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We have a managed switch that has been installed by phone engineers as part of our new IP phone system.

The switch in question is a Nortel 2550T-PWR

Ethernet Routing Switch 2550T-PWR with 24 10/100 ports (12 ports support PoE), 2 combo 10/100/1000/SFP ports, 2 1000BaseT rear ports and 46cm stack cbl, with stacking pre-enabled. Incl Base S/w Lic Kit. [RoHS 6/6 compliant].

The PoE ports are used for the IP phones and the rest of for workstations that are not daisy chained to the IP phones.

I am using (after some expert advise) the two gigabit ports to connect our two servers. One is our domain controller and the other is a unix server running our patient management system.

I was wondering what the 'official' purpose of the gigabit ports actually are? Are they for exactly what I'm using them for, servers? Should they be reserved for daisy chaining other switches to stack them up?

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2 Answers 2

up vote 3 down vote accepted

Typically they would be used for the trunks, either back to a server that most of the ports would be going to so there is extra bandwidth, or to daisy chain multiple switches together. If most of the ports that are 100Mbit go back to a central server a lot, the 10x bandwidth on the trunk means that 10 of those ports can theoretically use that trunk with no slow down.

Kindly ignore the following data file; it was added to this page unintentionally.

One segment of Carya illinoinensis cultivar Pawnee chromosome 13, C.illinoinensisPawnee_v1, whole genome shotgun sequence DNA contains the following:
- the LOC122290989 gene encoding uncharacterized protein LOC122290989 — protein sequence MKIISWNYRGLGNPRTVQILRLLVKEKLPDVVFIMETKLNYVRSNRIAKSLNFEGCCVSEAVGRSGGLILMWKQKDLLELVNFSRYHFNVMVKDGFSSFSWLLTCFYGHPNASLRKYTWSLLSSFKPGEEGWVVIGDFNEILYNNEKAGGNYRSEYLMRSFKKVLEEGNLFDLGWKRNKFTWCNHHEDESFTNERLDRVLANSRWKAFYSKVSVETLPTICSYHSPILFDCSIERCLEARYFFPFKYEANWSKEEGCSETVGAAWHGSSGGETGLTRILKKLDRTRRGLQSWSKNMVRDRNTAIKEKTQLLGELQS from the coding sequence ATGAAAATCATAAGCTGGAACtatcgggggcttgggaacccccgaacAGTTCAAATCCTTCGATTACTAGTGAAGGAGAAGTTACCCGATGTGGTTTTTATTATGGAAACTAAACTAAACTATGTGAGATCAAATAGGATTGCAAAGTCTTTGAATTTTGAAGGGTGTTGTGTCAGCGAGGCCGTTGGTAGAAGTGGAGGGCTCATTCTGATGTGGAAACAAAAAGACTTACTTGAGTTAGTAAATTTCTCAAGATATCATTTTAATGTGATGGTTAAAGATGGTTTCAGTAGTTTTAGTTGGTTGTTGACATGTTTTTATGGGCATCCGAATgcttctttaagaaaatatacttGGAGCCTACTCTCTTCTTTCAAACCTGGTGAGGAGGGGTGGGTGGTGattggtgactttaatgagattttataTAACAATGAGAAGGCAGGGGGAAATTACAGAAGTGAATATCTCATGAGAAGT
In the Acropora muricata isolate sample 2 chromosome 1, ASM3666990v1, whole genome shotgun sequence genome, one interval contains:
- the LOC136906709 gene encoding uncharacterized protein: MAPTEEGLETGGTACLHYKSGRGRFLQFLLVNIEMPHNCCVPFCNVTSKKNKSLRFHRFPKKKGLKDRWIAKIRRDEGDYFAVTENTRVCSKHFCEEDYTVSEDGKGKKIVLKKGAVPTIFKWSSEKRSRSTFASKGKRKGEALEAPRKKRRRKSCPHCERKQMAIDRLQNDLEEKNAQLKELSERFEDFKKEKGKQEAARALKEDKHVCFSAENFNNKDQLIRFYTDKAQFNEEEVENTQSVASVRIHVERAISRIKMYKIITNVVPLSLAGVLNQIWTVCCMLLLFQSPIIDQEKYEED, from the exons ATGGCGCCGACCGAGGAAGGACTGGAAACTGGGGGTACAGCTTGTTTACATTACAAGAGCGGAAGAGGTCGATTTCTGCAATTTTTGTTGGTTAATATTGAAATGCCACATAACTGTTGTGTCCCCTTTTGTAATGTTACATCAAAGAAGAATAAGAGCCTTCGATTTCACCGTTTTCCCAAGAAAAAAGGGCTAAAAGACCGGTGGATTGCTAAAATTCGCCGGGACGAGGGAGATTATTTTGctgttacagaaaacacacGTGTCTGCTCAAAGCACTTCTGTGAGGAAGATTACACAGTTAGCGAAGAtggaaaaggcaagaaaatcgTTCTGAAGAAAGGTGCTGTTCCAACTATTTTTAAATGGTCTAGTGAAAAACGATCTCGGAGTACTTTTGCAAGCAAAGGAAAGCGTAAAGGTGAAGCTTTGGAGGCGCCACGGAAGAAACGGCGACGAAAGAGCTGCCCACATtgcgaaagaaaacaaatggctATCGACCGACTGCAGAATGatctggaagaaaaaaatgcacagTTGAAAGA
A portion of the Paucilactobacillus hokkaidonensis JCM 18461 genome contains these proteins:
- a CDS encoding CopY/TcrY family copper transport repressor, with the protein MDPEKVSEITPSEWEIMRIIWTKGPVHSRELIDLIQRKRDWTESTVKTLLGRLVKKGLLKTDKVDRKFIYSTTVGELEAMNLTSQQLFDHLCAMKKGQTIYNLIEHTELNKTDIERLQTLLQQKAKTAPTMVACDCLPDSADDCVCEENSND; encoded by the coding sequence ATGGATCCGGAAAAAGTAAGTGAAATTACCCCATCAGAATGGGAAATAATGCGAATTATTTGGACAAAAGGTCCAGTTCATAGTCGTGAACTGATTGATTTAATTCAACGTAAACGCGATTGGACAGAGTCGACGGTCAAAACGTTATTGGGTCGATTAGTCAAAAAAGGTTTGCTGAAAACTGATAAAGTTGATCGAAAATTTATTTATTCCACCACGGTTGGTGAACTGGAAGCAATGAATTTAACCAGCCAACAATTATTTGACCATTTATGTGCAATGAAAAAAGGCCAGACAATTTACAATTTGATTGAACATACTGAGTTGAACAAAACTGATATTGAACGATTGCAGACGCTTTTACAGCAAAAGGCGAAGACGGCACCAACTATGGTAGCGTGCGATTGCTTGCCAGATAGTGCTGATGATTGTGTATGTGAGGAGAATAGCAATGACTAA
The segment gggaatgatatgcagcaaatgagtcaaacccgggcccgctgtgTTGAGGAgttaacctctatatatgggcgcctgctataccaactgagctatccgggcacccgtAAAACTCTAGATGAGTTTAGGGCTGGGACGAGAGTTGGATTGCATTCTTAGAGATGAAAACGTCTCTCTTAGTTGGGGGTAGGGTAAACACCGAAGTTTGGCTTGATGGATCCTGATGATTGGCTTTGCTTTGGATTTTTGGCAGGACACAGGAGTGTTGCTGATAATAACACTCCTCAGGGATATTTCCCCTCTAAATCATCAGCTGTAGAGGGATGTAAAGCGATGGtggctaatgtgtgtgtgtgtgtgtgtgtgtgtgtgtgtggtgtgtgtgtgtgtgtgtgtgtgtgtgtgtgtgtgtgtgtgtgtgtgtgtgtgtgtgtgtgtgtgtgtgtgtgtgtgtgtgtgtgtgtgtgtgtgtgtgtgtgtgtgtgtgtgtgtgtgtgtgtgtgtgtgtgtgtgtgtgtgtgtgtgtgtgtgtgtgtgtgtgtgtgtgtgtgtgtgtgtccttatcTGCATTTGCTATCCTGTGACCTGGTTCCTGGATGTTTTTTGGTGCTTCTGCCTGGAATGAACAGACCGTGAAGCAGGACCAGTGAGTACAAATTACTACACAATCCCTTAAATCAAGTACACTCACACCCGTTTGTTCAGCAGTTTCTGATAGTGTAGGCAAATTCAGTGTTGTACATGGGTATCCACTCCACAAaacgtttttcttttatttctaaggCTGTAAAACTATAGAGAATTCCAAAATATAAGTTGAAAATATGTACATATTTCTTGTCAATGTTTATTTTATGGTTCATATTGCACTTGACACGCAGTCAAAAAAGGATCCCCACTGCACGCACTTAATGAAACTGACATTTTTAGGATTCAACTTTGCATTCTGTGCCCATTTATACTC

Edit: As Alex pointed out there is nothing saying what these ports need to go to, what I said is just the typical use. If you have 1 computer that needs the bandwidth then feel free to use that port for that computer instead of a trunk or server.

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I had the same setup with two 3Com switch, I used them in Nic teaming as a link between two server rooms.

They aren't "reserved" for anything. Since most manage switch will allow you to select what port you want to use as a trunk.

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Typically if you have a 100Mbit switch with two 1Gbit ports the "intention" is that you'll use those as an uplink / backhaul to your (theoretically gigabit) switch core, but as a practical matter they can be used for anything requiring the extra bandwidth. –  voretaq7 Apr 12 '11 at 18:26
    
When you say 'switch core' would that just be one switch that only has switches connected to it? –  dannymcc Apr 12 '11 at 18:32

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